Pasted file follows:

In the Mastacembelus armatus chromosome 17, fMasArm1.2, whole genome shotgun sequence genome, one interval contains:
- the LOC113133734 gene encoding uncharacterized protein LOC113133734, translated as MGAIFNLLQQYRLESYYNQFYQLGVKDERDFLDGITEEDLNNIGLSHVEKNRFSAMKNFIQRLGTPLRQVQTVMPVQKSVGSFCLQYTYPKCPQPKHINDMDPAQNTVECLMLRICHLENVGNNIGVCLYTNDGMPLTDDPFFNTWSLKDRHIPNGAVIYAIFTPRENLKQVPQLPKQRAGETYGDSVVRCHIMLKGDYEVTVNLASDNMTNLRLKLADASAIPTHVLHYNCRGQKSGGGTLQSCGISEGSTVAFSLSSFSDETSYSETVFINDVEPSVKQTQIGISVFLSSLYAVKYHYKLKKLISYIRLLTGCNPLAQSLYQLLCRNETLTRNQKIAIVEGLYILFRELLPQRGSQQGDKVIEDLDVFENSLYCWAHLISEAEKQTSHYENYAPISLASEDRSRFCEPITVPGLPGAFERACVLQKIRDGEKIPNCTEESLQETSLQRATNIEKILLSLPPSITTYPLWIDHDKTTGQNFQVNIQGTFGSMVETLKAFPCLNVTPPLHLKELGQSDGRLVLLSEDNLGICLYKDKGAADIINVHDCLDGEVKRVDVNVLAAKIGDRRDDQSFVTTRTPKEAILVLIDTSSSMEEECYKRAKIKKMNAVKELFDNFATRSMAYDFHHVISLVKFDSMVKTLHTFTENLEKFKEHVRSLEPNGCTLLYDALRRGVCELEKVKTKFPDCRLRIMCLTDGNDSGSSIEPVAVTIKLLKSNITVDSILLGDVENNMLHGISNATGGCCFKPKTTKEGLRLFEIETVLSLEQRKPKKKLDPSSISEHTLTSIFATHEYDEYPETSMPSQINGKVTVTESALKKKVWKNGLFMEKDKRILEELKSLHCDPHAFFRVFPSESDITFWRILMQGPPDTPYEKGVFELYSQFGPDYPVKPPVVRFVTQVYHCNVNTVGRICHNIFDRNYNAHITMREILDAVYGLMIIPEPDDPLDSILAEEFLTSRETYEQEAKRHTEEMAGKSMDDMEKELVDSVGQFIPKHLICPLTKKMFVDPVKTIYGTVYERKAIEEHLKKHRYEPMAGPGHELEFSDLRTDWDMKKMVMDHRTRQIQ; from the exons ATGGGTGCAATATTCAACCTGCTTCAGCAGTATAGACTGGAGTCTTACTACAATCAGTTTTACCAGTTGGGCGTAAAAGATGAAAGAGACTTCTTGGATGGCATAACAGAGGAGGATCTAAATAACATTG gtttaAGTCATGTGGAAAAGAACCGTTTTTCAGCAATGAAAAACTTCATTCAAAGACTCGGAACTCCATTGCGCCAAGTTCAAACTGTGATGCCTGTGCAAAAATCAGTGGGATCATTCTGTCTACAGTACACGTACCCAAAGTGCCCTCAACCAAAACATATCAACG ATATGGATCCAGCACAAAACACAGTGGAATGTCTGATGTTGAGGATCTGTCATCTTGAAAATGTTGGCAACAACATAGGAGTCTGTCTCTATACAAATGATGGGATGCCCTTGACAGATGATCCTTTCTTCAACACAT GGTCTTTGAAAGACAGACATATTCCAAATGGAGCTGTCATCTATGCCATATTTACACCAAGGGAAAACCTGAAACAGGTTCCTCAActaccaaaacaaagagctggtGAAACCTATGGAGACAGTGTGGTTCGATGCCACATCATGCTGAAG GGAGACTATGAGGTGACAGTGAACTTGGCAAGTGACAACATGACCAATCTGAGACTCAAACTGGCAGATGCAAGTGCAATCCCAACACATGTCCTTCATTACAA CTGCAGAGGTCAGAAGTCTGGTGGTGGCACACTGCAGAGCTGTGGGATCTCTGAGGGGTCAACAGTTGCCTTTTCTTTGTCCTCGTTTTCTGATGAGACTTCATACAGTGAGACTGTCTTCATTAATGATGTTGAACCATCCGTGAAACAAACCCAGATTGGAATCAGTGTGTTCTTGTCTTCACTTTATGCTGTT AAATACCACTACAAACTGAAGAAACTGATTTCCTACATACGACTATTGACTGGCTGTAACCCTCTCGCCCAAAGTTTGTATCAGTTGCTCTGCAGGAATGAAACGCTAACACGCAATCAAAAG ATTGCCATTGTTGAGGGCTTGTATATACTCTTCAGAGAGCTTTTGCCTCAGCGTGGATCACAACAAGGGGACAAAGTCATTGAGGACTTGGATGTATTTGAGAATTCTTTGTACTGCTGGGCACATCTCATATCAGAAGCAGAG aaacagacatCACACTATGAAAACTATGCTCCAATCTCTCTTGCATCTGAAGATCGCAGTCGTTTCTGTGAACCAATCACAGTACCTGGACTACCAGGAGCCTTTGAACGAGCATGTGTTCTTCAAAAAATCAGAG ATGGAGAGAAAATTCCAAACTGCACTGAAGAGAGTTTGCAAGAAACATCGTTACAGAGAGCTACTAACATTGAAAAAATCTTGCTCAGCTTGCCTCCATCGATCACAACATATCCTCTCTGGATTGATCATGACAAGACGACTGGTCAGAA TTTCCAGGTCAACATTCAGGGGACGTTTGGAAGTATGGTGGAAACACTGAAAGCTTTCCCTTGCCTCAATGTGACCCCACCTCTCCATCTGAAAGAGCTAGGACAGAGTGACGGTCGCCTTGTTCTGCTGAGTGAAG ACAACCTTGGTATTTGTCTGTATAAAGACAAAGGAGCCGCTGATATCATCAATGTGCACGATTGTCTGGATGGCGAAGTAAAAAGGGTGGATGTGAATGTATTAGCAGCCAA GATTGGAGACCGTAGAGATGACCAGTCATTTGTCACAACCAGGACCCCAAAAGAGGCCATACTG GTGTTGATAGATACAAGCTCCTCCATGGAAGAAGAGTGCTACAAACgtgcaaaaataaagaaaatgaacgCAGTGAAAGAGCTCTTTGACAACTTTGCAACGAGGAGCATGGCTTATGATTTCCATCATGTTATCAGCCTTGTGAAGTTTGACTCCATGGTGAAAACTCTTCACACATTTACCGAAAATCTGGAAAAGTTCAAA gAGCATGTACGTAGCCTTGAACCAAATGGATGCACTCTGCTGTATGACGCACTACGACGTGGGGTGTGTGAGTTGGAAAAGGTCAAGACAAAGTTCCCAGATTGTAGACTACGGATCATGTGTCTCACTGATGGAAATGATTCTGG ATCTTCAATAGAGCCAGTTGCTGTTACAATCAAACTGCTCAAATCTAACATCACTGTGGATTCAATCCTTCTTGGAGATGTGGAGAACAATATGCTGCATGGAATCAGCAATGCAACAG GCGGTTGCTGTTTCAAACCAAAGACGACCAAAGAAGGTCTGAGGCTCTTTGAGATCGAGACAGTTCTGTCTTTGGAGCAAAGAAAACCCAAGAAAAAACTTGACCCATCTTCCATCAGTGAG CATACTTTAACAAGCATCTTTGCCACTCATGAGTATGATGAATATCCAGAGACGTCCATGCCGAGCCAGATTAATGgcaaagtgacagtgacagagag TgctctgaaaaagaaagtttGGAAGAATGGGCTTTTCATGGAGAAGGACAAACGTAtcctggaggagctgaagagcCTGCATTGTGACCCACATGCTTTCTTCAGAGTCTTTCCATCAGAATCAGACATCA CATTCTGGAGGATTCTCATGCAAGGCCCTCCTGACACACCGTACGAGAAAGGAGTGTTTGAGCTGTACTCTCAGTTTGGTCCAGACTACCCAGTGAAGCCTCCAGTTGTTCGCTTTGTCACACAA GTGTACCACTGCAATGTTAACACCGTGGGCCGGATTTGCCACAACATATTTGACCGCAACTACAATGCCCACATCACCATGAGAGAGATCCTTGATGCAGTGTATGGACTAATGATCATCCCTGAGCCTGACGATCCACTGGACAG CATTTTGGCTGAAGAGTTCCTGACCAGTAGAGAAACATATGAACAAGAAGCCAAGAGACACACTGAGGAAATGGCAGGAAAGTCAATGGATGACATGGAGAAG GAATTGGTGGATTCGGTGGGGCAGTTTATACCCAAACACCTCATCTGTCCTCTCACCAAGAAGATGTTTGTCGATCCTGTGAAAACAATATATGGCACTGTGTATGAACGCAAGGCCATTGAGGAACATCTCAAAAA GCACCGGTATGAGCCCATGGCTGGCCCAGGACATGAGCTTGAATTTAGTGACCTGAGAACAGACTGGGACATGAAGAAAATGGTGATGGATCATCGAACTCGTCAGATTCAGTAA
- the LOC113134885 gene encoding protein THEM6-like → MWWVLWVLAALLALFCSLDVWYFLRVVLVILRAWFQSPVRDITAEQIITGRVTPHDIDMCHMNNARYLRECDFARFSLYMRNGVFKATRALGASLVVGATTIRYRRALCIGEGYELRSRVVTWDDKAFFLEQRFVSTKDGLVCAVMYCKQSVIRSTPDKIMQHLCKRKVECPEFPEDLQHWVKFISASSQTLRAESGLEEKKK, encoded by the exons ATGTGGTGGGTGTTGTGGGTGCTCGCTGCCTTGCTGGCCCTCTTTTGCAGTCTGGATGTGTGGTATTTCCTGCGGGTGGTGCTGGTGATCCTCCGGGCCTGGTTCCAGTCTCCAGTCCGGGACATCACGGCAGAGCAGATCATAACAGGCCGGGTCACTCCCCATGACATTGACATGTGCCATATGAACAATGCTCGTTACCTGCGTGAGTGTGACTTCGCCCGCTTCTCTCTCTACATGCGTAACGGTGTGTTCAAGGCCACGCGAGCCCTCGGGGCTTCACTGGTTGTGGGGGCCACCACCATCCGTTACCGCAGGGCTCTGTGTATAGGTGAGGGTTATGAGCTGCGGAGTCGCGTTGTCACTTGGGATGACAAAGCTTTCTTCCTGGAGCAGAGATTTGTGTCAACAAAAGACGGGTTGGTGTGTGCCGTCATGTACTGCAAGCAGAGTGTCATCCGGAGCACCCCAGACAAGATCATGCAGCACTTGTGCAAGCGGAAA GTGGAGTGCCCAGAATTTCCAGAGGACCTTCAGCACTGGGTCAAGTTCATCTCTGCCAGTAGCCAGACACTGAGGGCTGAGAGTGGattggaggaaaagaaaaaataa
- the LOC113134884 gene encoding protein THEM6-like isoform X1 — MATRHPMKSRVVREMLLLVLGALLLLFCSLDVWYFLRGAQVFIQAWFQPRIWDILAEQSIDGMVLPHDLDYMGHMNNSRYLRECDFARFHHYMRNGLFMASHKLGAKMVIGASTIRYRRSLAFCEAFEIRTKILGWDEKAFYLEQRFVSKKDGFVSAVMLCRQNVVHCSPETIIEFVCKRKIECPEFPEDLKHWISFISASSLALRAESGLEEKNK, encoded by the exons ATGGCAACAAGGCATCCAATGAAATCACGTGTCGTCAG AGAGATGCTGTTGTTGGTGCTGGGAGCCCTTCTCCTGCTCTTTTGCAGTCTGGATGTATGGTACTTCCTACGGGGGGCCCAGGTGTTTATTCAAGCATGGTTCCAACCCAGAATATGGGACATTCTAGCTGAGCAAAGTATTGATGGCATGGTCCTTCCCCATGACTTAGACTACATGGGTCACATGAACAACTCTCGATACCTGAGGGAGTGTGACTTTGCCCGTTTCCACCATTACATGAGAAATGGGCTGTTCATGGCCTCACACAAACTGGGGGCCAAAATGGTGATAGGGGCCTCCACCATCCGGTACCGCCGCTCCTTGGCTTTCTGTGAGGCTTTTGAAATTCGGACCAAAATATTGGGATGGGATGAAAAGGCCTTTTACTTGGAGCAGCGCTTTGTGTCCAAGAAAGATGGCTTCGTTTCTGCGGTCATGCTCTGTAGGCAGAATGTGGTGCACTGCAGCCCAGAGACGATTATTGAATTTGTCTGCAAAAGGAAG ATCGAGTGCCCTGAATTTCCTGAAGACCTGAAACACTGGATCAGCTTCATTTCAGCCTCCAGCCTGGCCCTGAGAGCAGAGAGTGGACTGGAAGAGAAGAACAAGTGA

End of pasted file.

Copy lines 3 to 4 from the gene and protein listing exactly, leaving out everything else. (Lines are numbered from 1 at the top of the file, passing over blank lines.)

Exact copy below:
- the LOC113134885 gene encoding protein THEM6-like → MWWVLWVLAALLALFCSLDVWYFLRVVLVILRAWFQSPVRDITAEQIITGRVTPHDIDMCHMNNARYLRECDFARFSLYMRNGVFKATRALGASLVVGATTIRYRRALCIGEGYELRSRVVTWDDKAFFLEQRFVSTKDGLVCAVMYCKQSVIRSTPDKIMQHLCKRKVECPEFPEDLQHWVKFISASSQTLRAESGLEEKKK, encoded by the exons ATGTGGTGGGTGTTGTGGGTGCTCGCTGCCTTGCTGGCCCTCTTTTGCAGTCTGGATGTGTGGTATTTCCTGCGGGTGGTGCTGGTGATCCTCCGGGCCTGGTTCCAGTCTCCAGTCCGGGACATCACGGCAGAGCAGATCATAACAGGCCGGGTCACTCCCCATGACATTGACATGTGCCATATGAACAATGCTCGTTACCTGCGTGAGTGTGACTTCGCCCGCTTCTCTCTCTACATGCGTAACGGTGTGTTCAAGGCCACGCGAGCCCTCGGGGCTTCACTGGTTGTGGGGGCCACCACCATCCGTTACCGCAGGGCTCTGTGTATAGGTGAGGGTTATGAGCTGCGGAGTCGCGTTGTCACTTGGGATGACAAAGCTTTCTTCCTGGAGCAGAGATTTGTGTCAACAAAAGACGGGTTGGTGTGTGCCGTCATGTACTGCAAGCAGAGTGTCATCCGGAGCACCCCAGACAAGATCATGCAGCACTTGTGCAAGCGGAAA GTGGAGTGCCCAGAATTTCCAGAGGACCTTCAGCACTGGGTCAAGTTCATCTCTGCCAGTAGCCAGACACTGAGGGCTGAGAGTGGattggaggaaaagaaaaaataa
- the LOC113134884 gene encoding protein THEM6-like isoform X1 — MATRHPMKSRVVREMLLLVLGALLLLFCSLDVWYFLRGAQVFIQAWFQPRIWDILAEQSIDGMVLPHDLDYMGHMNNSRYLRECDFARFHHYMRNGLFMASHKLGAKMVIGASTIRYRRSLAFCEAFEIRTKILGWDEKAFYLEQRFVSKKDGFVSAVMLCRQNVVHCSPETIIEFVCKRKIECPEFPEDLKHWISFISASSLALRAESGLEEKNK, encoded by the exons ATGGCAACAAGGCATCCAATGAAATCACGTGTCGTCAG AGAGATGCTGTTGTTGGTGCTGGGAGCCCTTCTCCTGCTCTTTTGCAGTCTGGATGTATGGTACTTCCTACGGGGGGCCCAGGTGTTTATTCAAGCATGGTTCCAACCCAGAATATGGGACATTCTAGCTGAGCAAAGTATTGATGGCATGGTCCTTCCCCATGACTTAGACTACATGGGTCACATGAACAACTCTCGATACCTGAGGGAGTGTGACTTTGCCCGTTTCCACCATTACATGAGAAATGGGCTGTTCATGGCCTCACACAAACTGGGGGCCAAAATGGTGATAGGGGCCTCCACCATCCGGTACCGCCGCTCCTTGGCTTTCTGTGAGGCTTTTGAAATTCGGACCAAAATATTGGGATGGGATGAAAAGGCCTTTTACTTGGAGCAGCGCTTTGTGTCCAAGAAAGATGGCTTCGTTTCTGCGGTCATGCTCTGTAGGCAGAATGTGGTGCACTGCAGCCCAGAGACGATTATTGAATTTGTCTGCAAAAGGAAG ATCGAGTGCCCTGAATTTCCTGAAGACCTGAAACACTGGATCAGCTTCATTTCAGCCTCCAGCCTGGCCCTGAGAGCAGAGAGTGGACTGGAAGAGAAGAACAAGTGA